It is obviously all but impossible to talk about horse racing in Newcastle without talking about Newcastle Racecourse.
The venue for the city’s big meetings is located at Gosforth Park in the city, being owned and operated by Arena Racing Company.
Though it started life as a flat course, nowadays it hosts both flat racing and National Hunt events.
The biggest meeting that you could see there is the Northumberland Plate, which typically takes place in June and is run on the course over two miles and 56 yards, being open to three-year-olds only. There are other big races that we’ll cover on this page, but there is no question that the Northumberland Plate is the stand out event of the year for Newcastle Racecourse.
If you have spent any time at all in the presence of a Geordie, you will know that they love a good time. For this reason, a trip to the racecourse in Newcastle-upon-Tyne promises you about as fun an experience as you can have. The fact that the quality of the racing is also top-notch merely adds to the whole thing, which is why it’s such a popular venue to head to.
Going To The Racecourse
We will start by having a think about what you can expect to experience when you head to Newcastle Racecourse in order to watch a race meeting. Whilst it is about as far as you can get from the sort of racing experience that you might be likely to enjoy at a course such as Ascot, you are still attending the races. For that reason, there is a certain level of respect that you will be expected to show when attending events there. That doesn’t mean that it will be an unenjoyable or uptight experience, however, don’t worry.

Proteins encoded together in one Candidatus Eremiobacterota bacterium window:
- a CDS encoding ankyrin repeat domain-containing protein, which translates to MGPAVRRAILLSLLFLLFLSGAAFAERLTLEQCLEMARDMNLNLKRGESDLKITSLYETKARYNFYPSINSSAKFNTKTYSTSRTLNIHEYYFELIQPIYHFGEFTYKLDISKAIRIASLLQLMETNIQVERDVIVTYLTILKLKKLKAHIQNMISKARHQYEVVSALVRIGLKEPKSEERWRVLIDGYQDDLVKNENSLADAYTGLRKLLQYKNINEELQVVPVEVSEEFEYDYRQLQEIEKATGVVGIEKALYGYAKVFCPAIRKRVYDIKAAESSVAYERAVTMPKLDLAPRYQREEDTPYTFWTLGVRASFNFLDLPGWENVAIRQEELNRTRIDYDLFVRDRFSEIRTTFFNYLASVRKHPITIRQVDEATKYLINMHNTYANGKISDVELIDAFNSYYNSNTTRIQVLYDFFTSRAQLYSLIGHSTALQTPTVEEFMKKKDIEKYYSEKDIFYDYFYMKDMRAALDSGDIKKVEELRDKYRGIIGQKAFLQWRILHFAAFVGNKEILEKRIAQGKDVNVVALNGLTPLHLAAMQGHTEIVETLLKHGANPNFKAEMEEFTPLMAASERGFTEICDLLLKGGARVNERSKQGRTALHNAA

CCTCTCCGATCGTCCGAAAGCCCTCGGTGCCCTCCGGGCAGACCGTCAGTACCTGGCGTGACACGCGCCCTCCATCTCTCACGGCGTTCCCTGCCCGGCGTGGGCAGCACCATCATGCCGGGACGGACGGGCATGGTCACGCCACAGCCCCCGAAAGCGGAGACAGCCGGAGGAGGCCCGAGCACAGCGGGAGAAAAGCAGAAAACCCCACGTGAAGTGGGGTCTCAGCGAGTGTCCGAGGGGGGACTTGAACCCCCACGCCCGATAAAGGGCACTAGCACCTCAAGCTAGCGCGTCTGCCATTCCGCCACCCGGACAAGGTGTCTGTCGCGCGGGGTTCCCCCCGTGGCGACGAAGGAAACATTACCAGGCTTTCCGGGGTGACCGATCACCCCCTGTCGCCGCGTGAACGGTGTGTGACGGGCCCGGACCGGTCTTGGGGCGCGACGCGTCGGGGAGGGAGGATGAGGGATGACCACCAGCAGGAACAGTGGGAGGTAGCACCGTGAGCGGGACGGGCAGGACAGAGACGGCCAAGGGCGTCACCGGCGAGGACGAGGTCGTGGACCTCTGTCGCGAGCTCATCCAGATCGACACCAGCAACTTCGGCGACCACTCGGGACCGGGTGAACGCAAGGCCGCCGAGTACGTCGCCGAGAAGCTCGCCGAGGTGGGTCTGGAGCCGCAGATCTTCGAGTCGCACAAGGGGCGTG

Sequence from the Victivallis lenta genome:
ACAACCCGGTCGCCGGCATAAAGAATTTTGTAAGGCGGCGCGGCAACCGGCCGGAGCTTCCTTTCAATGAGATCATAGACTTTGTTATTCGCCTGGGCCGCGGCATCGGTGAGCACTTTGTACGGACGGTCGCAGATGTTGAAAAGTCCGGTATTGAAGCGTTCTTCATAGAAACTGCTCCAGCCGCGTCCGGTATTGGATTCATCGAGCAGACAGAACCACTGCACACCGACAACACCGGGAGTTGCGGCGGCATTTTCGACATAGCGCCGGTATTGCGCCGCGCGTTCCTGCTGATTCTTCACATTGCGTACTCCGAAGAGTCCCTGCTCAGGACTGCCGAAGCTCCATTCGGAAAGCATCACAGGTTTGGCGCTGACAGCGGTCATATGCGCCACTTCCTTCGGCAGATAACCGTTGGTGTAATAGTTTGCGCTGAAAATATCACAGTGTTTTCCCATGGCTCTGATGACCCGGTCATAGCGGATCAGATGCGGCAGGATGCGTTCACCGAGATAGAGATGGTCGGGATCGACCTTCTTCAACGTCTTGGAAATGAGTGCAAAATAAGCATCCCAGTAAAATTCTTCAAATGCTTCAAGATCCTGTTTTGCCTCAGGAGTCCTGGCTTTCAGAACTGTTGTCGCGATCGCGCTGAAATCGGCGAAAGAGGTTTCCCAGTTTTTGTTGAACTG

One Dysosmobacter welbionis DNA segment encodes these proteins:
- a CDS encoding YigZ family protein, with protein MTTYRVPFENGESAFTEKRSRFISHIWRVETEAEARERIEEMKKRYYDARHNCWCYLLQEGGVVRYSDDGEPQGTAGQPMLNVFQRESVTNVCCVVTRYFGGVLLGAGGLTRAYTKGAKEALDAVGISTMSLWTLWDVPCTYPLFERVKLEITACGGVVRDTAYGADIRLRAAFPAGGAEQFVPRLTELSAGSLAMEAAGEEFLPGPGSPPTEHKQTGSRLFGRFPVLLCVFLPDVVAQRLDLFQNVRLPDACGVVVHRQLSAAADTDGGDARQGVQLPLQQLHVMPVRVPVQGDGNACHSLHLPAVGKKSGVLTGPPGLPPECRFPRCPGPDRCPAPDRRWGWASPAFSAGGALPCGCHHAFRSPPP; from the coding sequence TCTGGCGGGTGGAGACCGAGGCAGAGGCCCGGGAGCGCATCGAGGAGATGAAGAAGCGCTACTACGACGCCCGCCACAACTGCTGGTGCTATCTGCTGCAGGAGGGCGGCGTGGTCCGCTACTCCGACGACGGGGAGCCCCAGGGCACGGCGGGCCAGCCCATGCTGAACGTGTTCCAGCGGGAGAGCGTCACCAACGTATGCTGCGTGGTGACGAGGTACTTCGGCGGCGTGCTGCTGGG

In terms of how to dress, you’ll be expected to opt for smart casual if you’re in the hospitality areas and the Premier Enclosure. Shirts need to have a collar and sports shirts are not allowed. Of course, smart casual will mean different things to different people, so don’t overthink it too much. In essence, if you don’t think you’re wearing something appropriate then the likelihood is that you’re not. Suits and the like will be the go-to choice for most people, though tailored shorts are acceptable for months when the weather turns hot.